Faculty & Departments

Career Options

Carl Ackermann
"It's that type of forethought - asking questions, taking advantage of classes that investigate financial subfields, going to career nights ... - that makes a difference in career preparation."

Carl Ackermann

Professional Specialist, Department of Finance
Mendoza College of Business

For the past several years, each at Notre Dame has looked at the previous year’s and then tried to do a little extra in terms of career preparation. In fact, it’s the preparation that often makes the difference in the job hunt, and the students who are successful are the ones who are pro-active in their efforts.

 

Last year, a freshman scheduled an appointment with me to discuss his career aspirations. Appearing at my office dressed in a suit with questions he had prepared in advance, the young man asked what he could do to secure a successful career in finance. That he was already on the path to success, I had no doubt.

 

It’s that type of forethought – asking questions, taking advantage of classes that investigate financial subfields, going to career nights, becoming acquainted with prospective employers – that makes a difference in career preparation. And most of that takes place long before you have a degree in hand.

 

Frank Reilly
“By the time our students graduate, they have not only learned the proper use of and risk of derivative and financial leverage, but they have also gained a host of other business skills."

Frank K. Reilly

Bernard J. Hank Professor of Finance
Mendoza College of Business

Today’s economic climate presents a valuable opportunity for business students to examine both the causes and solutions of the country’s financial problems. A major in finance will provide a strong foundation for such study, while also providing a broad spectrum of career paths, including commercial or investment banking, money management, corporate finance, insurance and real estate.

 

Within these disciplines, the current environment has spurred a growing interest in two areas: the importance of derivatives in corporate finance and investments as well as the significance of credit analysis in the evaluation of financial and business risk. By the time our students graduate, they have not only learned the proper use of and risk of derivatives and financial leverage, but they have also gained a host of other business skills.

 

After graduation, our alumni should consider the Chartered Financial Analyst (CFA) designation. To become a CFA, finance and investment managers must complete a series of three examinations and meet other requirements. The only global professional designation, the CFA is the premier certification for money managers, respected throughout the world, and an important career step that pays dividends for many of our graduates.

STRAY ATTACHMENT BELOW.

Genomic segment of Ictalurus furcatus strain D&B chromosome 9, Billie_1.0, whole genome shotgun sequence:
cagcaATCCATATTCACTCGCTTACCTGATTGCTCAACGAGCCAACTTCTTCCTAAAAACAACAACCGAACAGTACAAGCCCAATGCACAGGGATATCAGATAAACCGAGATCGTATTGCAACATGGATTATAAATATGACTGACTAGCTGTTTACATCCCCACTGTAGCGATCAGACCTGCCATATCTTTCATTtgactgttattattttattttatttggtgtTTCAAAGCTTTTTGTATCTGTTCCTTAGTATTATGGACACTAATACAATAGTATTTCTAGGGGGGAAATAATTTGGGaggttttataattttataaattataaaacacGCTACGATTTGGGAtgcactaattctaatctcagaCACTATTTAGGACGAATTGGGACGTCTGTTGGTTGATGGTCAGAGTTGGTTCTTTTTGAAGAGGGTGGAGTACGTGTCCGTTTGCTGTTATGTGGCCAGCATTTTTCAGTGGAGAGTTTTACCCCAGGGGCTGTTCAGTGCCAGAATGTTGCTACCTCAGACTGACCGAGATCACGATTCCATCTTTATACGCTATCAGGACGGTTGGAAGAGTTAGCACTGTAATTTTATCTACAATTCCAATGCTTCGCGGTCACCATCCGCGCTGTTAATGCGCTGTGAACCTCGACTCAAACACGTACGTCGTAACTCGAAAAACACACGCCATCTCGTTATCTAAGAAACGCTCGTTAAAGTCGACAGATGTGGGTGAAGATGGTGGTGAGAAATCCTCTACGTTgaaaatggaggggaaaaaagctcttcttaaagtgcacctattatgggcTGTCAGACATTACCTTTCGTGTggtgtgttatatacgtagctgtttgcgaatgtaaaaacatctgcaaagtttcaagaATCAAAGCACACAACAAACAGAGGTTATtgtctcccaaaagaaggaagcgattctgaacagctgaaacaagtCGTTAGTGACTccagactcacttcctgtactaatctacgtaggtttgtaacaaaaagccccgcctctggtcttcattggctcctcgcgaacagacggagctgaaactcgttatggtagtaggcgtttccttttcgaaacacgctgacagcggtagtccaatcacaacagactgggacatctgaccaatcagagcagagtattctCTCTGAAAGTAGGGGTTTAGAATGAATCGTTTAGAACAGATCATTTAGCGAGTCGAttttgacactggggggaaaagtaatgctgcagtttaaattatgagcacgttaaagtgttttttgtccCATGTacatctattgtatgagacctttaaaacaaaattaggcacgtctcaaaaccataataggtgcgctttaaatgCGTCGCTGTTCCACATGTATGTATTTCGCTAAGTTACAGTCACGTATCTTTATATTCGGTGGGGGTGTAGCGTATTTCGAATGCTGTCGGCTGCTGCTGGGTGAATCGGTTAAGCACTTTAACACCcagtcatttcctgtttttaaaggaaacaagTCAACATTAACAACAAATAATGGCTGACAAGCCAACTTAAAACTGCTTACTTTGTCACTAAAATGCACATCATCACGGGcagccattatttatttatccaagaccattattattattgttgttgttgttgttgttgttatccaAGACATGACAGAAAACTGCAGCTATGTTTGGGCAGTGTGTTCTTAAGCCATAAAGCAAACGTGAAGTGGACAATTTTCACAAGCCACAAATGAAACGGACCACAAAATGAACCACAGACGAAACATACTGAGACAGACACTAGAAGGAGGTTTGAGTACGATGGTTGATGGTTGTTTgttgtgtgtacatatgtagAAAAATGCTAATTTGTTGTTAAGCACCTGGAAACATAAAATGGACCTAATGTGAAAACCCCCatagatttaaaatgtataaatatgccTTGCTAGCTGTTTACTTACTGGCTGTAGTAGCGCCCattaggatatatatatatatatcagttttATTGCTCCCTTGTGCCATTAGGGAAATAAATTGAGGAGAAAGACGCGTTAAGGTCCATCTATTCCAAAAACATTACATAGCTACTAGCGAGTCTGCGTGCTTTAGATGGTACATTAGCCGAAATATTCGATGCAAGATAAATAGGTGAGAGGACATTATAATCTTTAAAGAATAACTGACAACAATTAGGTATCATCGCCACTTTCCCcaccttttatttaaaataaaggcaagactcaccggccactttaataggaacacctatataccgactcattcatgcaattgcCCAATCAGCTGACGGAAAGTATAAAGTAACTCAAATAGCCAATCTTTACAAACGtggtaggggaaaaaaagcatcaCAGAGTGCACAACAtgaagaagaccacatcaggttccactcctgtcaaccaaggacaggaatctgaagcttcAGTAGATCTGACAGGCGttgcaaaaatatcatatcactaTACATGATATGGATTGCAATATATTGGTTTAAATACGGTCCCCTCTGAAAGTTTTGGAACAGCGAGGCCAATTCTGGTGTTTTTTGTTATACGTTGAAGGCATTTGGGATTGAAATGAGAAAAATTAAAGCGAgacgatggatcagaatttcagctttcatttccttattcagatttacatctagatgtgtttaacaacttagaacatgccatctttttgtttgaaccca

Jerry Langley
“Finance and accounting are the language of business, and with those skills you can go in many different directions."

Jerry Langley

Executive in Residence, Department of Finance
Mendoza College of Business

Finance and accounting are the language of business, and with those skills you can go in many different directions. Though many of our students visualize a career in investment banking, I loved commercial banking because of the combination of relationship building and finance. Meetings with prospects and clients, product selling, plant visits – all of these were part of my day in commercial banking.

 

In charge of global system finance at McDonald’s 11 years later, I was an eye witness to the company’s expansion. When I began, McDonald’s was a presence in 28 countries. After 17 years, the company operated in 119 countries and I had personally traveled to about 90 of them.

 

Currently, teaching at Notre Dame has satisfied a 25-year itch to teach. I never would have imagined such a varied career path, but finance and accounting has given me the skill set to make a contribution across a broad spectrum of sectors.

 

Margaret Forster
“Fortunately, the (finance) field is large enough to accommodate different personalities, talents, and interests"

Margaret Forster

Associate Professional Specialist, Department of Finance
Mendoza College of Business

My undergraduate degree was in industrial engineering. As a requirement for graduation, during my last year I had to find employment and write a thesis that described a problem at work and a possible solution. Unfortunately, I had realized both through the classes at school and field trips to factories that I was not very excited about working directly with production processes.

 

However, the requirements were broad enough that I could apply the techniques that I had learned at school. I took an internship at a major local bank in Brazil, had an “ah ha” moment, and stayed in finance.

 

Since you’re already considering a finance major, you may not experience the same drastic career change that I underwent; however, you may find that there are some subfields of finance that are more appealing than others. For instance, I loved being a stock analyst for a portfolio manager but would have starved as an investment banker; others love investment banking and never leave it. Fortunately, the field is large enough to accommodate different personalities, talents, and interests.